The funnel is everything that flows into Lorca. Everything "Lorca Knew."
A second image would be everything surrounding Lorca, "Lorca y sus circunstancias."
A third conception is everything based on Lorca, flowing out of him.
So there are three conceptions of Lorca, past, present, and future. Apart from the idea of "Lorca, himself." That makes four.
You can talk about what traditions Lorca took from the past (the funnel).
You can talk about Lorca in his own historical context, his historical present.
Or Lorca's after-life.
So an example of the first: Lorca and Góngora.
2: Lorca and Dalí.
3: Lorca and Jack Spicer.
4: An analysis of a work by Lorca himself.
Do you make a distinction between intuition and conscious knowledge? Although the old-fashioned image of FGL as the juglar has thankfully been put to rest, there's still a clear difference, I think, between FGL's overall approach to "knowledge" and that of someone like Guillen or Salinas.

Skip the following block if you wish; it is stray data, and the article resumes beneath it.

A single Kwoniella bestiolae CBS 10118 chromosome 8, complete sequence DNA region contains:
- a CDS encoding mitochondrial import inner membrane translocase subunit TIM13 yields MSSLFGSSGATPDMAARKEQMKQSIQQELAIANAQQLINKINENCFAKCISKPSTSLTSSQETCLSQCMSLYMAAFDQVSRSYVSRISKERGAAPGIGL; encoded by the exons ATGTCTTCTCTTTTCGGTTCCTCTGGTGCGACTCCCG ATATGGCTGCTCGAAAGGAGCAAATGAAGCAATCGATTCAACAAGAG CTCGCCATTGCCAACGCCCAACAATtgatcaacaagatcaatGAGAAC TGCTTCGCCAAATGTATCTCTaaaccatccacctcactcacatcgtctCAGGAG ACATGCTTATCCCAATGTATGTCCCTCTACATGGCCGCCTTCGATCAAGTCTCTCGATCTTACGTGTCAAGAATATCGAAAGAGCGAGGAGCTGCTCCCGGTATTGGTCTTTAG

I do make that distinction. I also distinguish between someone who studies more pragmatic dimensions, like stage-craft and performance, and those who study poetry as something more static on the page. So who is a greater literary theorist, D. Alonso or Lorca? The comparison is tricky. I'm sure we've all know people who know a lot about poetry but really don't know anything. All their knowledge seems external and beside the point. You'll have to read my book when it comes out. I try to explain all of this.
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